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Understanding the Endocannabinoid System and Cannabis

December 21, 2023

The endocannabinoid system (ECS) is a complex cell-signaling system identified in the early 1990s by researchers exploring THC, a well-known cannabinoid. Present in all vertebrates, the ECS plays a crucial role in regulating a range of physiological and cognitive processes, contributing to the maintenance of homeostasis – the body’s internal balance.

The ECS consists of three core components: endocannabinoids, receptors, and enzymes. Endocannabinoids, similar to cannabinoids found in cannabis, are naturally produced by the body. The two key endocannabinoids identified are anandamide (AEA) and 2-arachidonoylglyerol (2-AG). These compounds help keep internal functions running smoothly.

Endocannabinoid receptors are found throughout the body. The two main receptors are CB1 receptors, primarily located in the central nervous system, and CB2 receptors, found in peripheral organs and cells linked to the immune system. Endocannabinoids can bind to either receptor, and the resulting effects depend on where the receptor is located and which endocannabinoid it binds to.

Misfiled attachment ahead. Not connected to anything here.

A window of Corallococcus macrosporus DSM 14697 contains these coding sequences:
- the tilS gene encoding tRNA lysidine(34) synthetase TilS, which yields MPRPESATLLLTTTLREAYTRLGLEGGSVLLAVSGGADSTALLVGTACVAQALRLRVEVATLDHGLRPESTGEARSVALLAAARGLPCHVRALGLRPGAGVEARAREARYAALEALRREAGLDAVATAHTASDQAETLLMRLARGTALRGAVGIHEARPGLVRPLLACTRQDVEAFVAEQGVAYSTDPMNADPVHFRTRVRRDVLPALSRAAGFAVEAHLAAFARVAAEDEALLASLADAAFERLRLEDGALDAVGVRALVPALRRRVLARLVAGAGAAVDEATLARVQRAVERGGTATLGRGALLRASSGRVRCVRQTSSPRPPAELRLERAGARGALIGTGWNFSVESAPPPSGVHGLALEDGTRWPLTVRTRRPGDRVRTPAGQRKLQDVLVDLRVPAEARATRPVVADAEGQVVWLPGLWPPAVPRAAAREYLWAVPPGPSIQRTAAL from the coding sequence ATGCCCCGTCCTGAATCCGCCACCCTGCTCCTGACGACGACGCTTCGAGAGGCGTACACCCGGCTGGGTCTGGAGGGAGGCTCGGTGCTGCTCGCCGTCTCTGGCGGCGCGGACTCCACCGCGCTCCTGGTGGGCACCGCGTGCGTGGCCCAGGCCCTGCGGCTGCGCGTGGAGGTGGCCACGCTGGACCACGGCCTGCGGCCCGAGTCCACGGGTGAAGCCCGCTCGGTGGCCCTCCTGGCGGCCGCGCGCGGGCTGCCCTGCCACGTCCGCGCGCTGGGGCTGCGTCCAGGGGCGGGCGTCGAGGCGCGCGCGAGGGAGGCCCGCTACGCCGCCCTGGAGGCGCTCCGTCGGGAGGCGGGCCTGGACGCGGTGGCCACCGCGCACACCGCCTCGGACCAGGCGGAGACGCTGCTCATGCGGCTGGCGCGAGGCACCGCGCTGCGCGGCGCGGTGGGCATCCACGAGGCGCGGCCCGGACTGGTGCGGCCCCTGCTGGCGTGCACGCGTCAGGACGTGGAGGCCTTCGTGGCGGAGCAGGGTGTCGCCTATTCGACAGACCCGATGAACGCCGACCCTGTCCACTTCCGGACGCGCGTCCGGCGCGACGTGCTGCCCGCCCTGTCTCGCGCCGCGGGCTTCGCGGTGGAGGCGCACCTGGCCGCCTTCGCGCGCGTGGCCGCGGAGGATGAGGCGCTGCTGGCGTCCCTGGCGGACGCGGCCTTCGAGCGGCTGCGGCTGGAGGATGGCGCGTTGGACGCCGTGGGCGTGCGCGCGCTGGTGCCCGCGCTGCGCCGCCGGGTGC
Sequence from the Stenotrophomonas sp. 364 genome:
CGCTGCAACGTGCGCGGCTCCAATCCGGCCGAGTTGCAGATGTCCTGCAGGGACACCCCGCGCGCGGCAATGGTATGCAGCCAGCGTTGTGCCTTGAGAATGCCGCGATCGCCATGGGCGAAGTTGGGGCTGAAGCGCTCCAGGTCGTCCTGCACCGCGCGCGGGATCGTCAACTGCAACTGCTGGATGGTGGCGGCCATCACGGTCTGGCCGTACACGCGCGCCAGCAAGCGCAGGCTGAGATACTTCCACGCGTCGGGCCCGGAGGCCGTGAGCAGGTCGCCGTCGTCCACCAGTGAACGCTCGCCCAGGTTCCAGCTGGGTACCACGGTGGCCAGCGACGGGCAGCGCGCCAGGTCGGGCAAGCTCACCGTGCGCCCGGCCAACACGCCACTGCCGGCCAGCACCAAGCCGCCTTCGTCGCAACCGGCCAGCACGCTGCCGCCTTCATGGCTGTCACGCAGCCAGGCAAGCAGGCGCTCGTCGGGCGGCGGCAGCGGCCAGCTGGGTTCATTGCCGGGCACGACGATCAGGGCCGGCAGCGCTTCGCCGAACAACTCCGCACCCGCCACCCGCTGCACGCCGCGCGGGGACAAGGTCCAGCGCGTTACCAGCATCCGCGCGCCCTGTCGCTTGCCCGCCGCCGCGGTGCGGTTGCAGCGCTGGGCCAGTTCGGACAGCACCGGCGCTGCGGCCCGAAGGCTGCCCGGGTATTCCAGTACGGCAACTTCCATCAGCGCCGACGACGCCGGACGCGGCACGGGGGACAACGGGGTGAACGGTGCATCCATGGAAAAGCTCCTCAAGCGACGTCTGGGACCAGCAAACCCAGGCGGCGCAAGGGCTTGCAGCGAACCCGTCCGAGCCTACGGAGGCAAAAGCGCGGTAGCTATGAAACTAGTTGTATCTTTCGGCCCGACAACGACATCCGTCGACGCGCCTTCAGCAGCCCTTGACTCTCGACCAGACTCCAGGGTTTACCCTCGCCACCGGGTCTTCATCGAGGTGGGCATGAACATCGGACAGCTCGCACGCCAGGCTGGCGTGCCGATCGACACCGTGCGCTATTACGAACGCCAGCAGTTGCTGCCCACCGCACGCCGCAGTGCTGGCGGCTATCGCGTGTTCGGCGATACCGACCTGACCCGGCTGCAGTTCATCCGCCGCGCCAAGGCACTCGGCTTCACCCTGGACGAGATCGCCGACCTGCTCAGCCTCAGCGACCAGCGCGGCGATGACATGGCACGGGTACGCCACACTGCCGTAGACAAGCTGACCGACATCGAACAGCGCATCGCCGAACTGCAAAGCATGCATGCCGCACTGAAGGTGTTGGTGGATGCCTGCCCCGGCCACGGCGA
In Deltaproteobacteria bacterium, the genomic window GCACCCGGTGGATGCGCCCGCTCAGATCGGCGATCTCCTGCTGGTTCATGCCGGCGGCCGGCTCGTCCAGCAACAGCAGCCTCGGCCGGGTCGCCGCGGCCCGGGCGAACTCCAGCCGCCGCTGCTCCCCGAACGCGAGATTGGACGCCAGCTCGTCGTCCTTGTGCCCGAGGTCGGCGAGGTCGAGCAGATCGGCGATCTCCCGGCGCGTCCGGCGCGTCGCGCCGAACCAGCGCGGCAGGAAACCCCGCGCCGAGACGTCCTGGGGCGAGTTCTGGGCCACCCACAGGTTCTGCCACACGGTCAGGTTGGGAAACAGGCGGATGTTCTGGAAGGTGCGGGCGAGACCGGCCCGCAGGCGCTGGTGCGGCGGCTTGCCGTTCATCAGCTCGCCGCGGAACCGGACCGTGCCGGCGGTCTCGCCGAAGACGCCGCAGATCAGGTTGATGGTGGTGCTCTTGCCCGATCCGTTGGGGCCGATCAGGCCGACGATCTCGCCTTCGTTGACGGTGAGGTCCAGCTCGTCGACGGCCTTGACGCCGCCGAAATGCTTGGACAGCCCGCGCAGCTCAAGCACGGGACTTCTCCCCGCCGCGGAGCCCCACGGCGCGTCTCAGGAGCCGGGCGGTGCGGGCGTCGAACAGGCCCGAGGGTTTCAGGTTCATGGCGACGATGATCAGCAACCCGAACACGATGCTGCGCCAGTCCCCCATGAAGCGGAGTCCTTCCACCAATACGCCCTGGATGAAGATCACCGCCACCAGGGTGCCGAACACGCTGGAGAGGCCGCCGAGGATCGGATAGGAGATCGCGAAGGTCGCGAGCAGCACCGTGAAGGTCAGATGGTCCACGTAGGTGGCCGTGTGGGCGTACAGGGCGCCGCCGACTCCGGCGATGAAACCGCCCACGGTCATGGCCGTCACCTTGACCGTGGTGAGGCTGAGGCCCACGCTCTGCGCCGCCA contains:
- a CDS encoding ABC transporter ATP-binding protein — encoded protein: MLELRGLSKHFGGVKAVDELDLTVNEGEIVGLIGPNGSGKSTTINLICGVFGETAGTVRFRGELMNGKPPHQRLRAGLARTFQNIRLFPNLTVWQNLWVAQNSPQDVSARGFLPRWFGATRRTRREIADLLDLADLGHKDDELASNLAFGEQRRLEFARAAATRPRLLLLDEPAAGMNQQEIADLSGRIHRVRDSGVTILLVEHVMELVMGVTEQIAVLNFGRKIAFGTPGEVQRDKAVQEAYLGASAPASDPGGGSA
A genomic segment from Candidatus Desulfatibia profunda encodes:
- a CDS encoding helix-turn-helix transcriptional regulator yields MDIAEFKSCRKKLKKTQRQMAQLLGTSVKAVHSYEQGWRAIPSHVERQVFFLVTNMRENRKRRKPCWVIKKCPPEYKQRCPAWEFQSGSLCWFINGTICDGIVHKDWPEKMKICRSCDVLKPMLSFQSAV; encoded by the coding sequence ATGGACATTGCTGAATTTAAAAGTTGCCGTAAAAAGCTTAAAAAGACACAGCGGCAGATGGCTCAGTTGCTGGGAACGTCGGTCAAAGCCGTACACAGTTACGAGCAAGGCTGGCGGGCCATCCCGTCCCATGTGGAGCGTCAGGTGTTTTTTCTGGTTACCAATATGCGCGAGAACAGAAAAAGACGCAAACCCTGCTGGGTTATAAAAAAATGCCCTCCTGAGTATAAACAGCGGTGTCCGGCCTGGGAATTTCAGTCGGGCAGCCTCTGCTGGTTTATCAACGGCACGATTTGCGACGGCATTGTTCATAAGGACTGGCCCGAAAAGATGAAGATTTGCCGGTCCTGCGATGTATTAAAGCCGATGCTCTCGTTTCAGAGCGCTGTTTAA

Finally, enzymes are responsible for breaking down endocannabinoids once they’ve carried out their functions. The two main enzymes are fatty acid amide hydrolase, which breaks down AEA, and monoacylglycerol acid lipase, which typically breaks down 2-AG.

The ECS is involved in regulating a variety of functions and processes, including sleep, mood, appetite, memory, reproduction and fertility, and pain sensation.

Understanding ECS, can allow you to make the best cannabis purchasing decisions for your health.